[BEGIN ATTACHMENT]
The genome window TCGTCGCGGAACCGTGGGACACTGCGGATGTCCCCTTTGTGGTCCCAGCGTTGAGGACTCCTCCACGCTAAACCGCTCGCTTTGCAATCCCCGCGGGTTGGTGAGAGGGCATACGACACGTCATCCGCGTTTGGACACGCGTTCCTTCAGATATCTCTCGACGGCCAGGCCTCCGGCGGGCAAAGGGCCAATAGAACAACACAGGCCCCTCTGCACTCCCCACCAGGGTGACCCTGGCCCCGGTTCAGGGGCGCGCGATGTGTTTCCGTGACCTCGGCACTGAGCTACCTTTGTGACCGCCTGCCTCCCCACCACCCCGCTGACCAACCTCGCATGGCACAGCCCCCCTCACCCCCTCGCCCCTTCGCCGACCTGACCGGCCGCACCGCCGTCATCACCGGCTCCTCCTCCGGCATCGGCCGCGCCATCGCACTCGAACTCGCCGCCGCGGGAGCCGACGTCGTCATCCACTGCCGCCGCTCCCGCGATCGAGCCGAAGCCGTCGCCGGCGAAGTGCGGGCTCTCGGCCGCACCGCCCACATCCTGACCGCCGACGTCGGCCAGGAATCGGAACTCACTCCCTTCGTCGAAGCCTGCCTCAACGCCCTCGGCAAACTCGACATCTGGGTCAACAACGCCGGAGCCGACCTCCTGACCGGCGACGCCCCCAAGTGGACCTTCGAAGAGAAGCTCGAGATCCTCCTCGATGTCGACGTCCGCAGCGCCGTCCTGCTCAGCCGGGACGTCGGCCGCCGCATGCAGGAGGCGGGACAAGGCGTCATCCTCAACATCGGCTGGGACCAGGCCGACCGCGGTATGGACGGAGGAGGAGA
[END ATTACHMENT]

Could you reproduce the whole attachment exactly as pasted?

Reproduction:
The genome window TCGTCGCGGAACCGTGGGACACTGCGGATGTCCCCTTTGTGGTCCCAGCGTTGAGGACTCCTCCACGCTAAACCGCTCGCTTTGCAATCCCCGCGGGTTGGTGAGAGGGCATACGACACGTCATCCGCGTTTGGACACGCGTTCCTTCAGATATCTCTCGACGGCCAGGCCTCCGGCGGGCAAAGGGCCAATAGAACAACACAGGCCCCTCTGCACTCCCCACCAGGGTGACCCTGGCCCCGGTTCAGGGGCGCGCGATGTGTTTCCGTGACCTCGGCACTGAGCTACCTTTGTGACCGCCTGCCTCCCCACCACCCCGCTGACCAACCTCGCATGGCACAGCCCCCCTCACCCCCTCGCCCCTTCGCCGACCTGACCGGCCGCACCGCCGTCATCACCGGCTCCTCCTCCGGCATCGGCCGCGCCATCGCACTCGAACTCGCCGCCGCGGGAGCCGACGTCGTCATCCACTGCCGCCGCTCCCGCGATCGAGCCGAAGCCGTCGCCGGCGAAGTGCGGGCTCTCGGCCGCACCGCCCACATCCTGACCGCCGACGTCGGCCAGGAATCGGAACTCACTCCCTTCGTCGAAGCCTGCCTCAACGCCCTCGGCAAACTCGACATCTGGGTCAACAACGCCGGAGCCGACCTCCTGACCGGCGACGCCCCCAAGTGGACCTTCGAAGAGAAGCTCGAGATCCTCCTCGATGTCGACGTCCGCAGCGCCGTCCTGCTCAGCCGGGACGTCGGCCGCCGCATGCAGGAGGCGGGACAAGGCGTCATCCTCAACATCGGCTGGGACCAGGCCGACCGCGGTATGGACGGAGGAGGAGA